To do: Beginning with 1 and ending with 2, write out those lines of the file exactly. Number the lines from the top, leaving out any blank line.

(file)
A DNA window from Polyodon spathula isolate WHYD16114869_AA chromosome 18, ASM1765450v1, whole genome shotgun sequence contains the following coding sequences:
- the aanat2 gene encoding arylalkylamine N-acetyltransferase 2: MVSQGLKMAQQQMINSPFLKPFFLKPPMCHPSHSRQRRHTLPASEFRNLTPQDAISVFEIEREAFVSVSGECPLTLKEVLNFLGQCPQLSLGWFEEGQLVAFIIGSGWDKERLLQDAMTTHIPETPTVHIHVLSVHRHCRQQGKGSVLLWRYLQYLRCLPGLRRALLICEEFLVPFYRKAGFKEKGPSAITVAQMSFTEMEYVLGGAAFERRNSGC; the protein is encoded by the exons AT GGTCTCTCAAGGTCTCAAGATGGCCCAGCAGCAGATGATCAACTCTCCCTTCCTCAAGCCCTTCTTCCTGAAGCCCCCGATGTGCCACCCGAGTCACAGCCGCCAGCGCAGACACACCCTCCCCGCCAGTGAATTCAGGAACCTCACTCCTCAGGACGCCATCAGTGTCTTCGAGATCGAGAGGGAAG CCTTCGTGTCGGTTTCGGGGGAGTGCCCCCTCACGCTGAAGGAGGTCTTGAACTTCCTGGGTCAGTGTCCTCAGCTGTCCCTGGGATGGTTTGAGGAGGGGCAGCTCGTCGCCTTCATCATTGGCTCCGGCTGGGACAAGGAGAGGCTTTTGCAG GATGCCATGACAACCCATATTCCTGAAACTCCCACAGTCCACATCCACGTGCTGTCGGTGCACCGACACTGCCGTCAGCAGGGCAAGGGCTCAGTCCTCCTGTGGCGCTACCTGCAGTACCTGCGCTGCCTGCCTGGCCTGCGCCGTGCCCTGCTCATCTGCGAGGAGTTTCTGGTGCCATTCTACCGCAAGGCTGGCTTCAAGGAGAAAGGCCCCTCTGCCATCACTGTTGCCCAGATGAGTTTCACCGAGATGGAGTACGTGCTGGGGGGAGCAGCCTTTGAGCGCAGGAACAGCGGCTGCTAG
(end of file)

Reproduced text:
A DNA window from Polyodon spathula isolate WHYD16114869_AA chromosome 18, ASM1765450v1, whole genome shotgun sequence contains the following coding sequences:
- the aanat2 gene encoding arylalkylamine N-acetyltransferase 2: MVSQGLKMAQQQMINSPFLKPFFLKPPMCHPSHSRQRRHTLPASEFRNLTPQDAISVFEIEREAFVSVSGECPLTLKEVLNFLGQCPQLSLGWFEEGQLVAFIIGSGWDKERLLQDAMTTHIPETPTVHIHVLSVHRHCRQQGKGSVLLWRYLQYLRCLPGLRRALLICEEFLVPFYRKAGFKEKGPSAITVAQMSFTEMEYVLGGAAFERRNSGC; the protein is encoded by the exons AT GGTCTCTCAAGGTCTCAAGATGGCCCAGCAGCAGATGATCAACTCTCCCTTCCTCAAGCCCTTCTTCCTGAAGCCCCCGATGTGCCACCCGAGTCACAGCCGCCAGCGCAGACACACCCTCCCCGCCAGTGAATTCAGGAACCTCACTCCTCAGGACGCCATCAGTGTCTTCGAGATCGAGAGGGAAG CCTTCGTGTCGGTTTCGGGGGAGTGCCCCCTCACGCTGAAGGAGGTCTTGAACTTCCTGGGTCAGTGTCCTCAGCTGTCCCTGGGATGGTTTGAGGAGGGGCAGCTCGTCGCCTTCATCATTGGCTCCGGCTGGGACAAGGAGAGGCTTTTGCAG GATGCCATGACAACCCATATTCCTGAAACTCCCACAGTCCACATCCACGTGCTGTCGGTGCACCGACACTGCCGTCAGCAGGGCAAGGGCTCAGTCCTCCTGTGGCGCTACCTGCAGTACCTGCGCTGCCTGCCTGGCCTGCGCCGTGCCCTGCTCATCTGCGAGGAGTTTCTGGTGCCATTCTACCGCAAGGCTGGCTTCAAGGAGAAAGGCCCCTCTGCCATCACTGTTGCCCAGATGAGTTTCACCGAGATGGAGTACGTGCTGGGGGGAGCAGCCTTTGAGCGCAGGAACAGCGGCTGCTAG